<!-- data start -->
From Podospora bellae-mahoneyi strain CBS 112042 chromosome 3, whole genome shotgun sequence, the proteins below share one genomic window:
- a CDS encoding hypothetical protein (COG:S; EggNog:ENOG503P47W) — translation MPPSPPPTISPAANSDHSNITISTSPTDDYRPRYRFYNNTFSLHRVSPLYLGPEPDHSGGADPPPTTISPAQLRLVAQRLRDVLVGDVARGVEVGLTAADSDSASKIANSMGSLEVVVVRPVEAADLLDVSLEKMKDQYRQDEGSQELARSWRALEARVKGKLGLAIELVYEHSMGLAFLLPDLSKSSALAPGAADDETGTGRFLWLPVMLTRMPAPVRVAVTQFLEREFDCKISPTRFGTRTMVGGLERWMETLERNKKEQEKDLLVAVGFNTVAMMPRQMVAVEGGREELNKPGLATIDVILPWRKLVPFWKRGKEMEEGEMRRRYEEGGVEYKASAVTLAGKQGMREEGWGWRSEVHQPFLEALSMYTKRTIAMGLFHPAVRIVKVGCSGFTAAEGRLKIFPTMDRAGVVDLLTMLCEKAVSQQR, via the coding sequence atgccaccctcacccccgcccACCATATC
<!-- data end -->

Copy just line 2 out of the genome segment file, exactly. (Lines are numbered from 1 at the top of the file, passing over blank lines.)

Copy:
- a CDS encoding hypothetical protein (COG:S; EggNog:ENOG503P47W) — translation MPPSPPPTISPAANSDHSNITISTSPTDDYRPRYRFYNNTFSLHRVSPLYLGPEPDHSGGADPPPTTISPAQLRLVAQRLRDVLVGDVARGVEVGLTAADSDSASKIANSMGSLEVVVVRPVEAADLLDVSLEKMKDQYRQDEGSQELARSWRALEARVKGKLGLAIELVYEHSMGLAFLLPDLSKSSALAPGAADDETGTGRFLWLPVMLTRMPAPVRVAVTQFLEREFDCKISPTRFGTRTMVGGLERWMETLERNKKEQEKDLLVAVGFNTVAMMPRQMVAVEGGREELNKPGLATIDVILPWRKLVPFWKRGKEMEEGEMRRRYEEGGVEYKASAVTLAGKQGMREEGWGWRSEVHQPFLEALSMYTKRTIAMGLFHPAVRIVKVGCSGFTAAEGRLKIFPTMDRAGVVDLLTMLCEKAVSQQR, via the coding sequence atgccaccctcacccccgcccACCATATC